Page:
Hyundai leads 2023 TCR Australia Championship with dominant Tassie performance.
Hyundai has taken an early lead in the 2023 TCR Australia Championship with a dominant performance, and overall round victory, by rising star Bailey Sweeny during the season opener at Symmons Plains in Tasmania.
Sweeny proved he will be a genuine title contender in his sophomore season with HMO Customer Racing, winning two of the three 30-lap races from the front row of the grid and setting the fastest lap in his Hyundai i30 N TCR.
The 20-year-old from Batemans Bay on the NSW South Coast, who finished fifth and won the rookie of the year award in his debut season last year, qualified in third position but started the opening race unchallenged at the front of the field after a mechanical issue ruled out polesitter Will Brown and a technical infringement sent teammate, Josh Buchan, to the rear of the field from second place.
Sweeny went on to score a dominant lights-to-flag victory in the first race and greeted the chequered flag 7.6 seconds clear of reigning TCR Australia champion, Tony D’Alberto, while Buchan quickly clawed his way through the backmarkers to cross the line in seventh. He was later promoted to sixth following a post-race penalty for rival Aaron Cameron.
Buchan hoped to salvage a haul of points in the second race, which starts with the top 10 in reverse order. But he suffered a mechanical issue on the start line that restricted the power output of his Hyundai i30 Sedan N TCR and subsequently dropped to ninth.
Sweeny, on the other hand, continued to showcase his speed and marched through the field to finish sixth, which gave him the highest aggregate pointscore to start the final race from pole position.
Even though he dropped two positions on the opening lap, Sweeny clawed back to the front by the middle of the race and then built a comfortable lead to take his fourth individual race victory and score his second successive TCR Australia round following his maiden win at the 2022 season finale, the Bathurst International at Mount Panorama, last November.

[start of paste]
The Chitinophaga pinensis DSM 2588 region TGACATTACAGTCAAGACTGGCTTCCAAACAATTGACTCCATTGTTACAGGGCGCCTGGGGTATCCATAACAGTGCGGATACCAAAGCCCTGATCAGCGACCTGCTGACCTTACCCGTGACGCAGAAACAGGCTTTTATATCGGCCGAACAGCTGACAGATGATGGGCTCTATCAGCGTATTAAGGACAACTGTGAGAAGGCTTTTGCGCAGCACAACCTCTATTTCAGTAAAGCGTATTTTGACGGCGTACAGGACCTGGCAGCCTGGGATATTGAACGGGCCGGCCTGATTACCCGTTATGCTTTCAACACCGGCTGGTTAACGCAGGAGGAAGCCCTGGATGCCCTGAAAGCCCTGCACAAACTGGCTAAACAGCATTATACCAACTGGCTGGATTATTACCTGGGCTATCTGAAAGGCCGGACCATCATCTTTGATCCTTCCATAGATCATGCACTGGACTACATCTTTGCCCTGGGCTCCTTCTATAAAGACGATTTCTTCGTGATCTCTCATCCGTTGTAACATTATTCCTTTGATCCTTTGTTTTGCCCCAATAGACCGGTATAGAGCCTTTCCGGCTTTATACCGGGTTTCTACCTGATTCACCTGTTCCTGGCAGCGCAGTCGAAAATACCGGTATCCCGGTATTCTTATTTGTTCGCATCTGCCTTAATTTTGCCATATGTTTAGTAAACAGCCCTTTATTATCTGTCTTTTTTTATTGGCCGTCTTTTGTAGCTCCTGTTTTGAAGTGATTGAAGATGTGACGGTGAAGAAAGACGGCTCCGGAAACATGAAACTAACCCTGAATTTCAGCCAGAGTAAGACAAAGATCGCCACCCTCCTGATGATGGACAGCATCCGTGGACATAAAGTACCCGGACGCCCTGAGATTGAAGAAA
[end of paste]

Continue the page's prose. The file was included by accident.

Buchan, who started from the back of the grid in the final race, quickly moved into the top 10 in the opening laps, but any further progress was halted by being stuck at the rear of a four-car, nose-to-tail train. He crossed the finished line in ninth.
As a result, Sweeny leads the 2023 TCR Australia Championship standings for the first time with 137 points - 14 ahead of D’Alberto - with Buchan in eighth on 92 points.
The second round of the 2023 TCR Australia Championship will be held at the Phillip Island Grand Prix Circuit on May 12-14.
Car 30: i30 Sedan N TCR - Josh Buchan
“We didn’t have the weekend we expected with a few curveballs thrown at us that put us on the back foot right from the outset.
“The team at HMO Customer Racing did an amazing job to rectify the issues and we know we have a very fast car. But we just didn’t have the opportunities to showcase its speed here at Symmons Plains because it is such a difficult track with limited passing. If we had kept our second place from qualifying it would have made the rest of the weekend a lot easier, but that’s racing…“On the bright side, we got a bunch of points, the car isn’t damaged and we’ve learnt a lot more about the Hyundai i30 Sedan N TCR. Plus, we’re not taking any success penalties to Phillip Island where we know the car will be strong and I can guarantee we will try everything to get back to the front and make it a lot easier than what we had here.”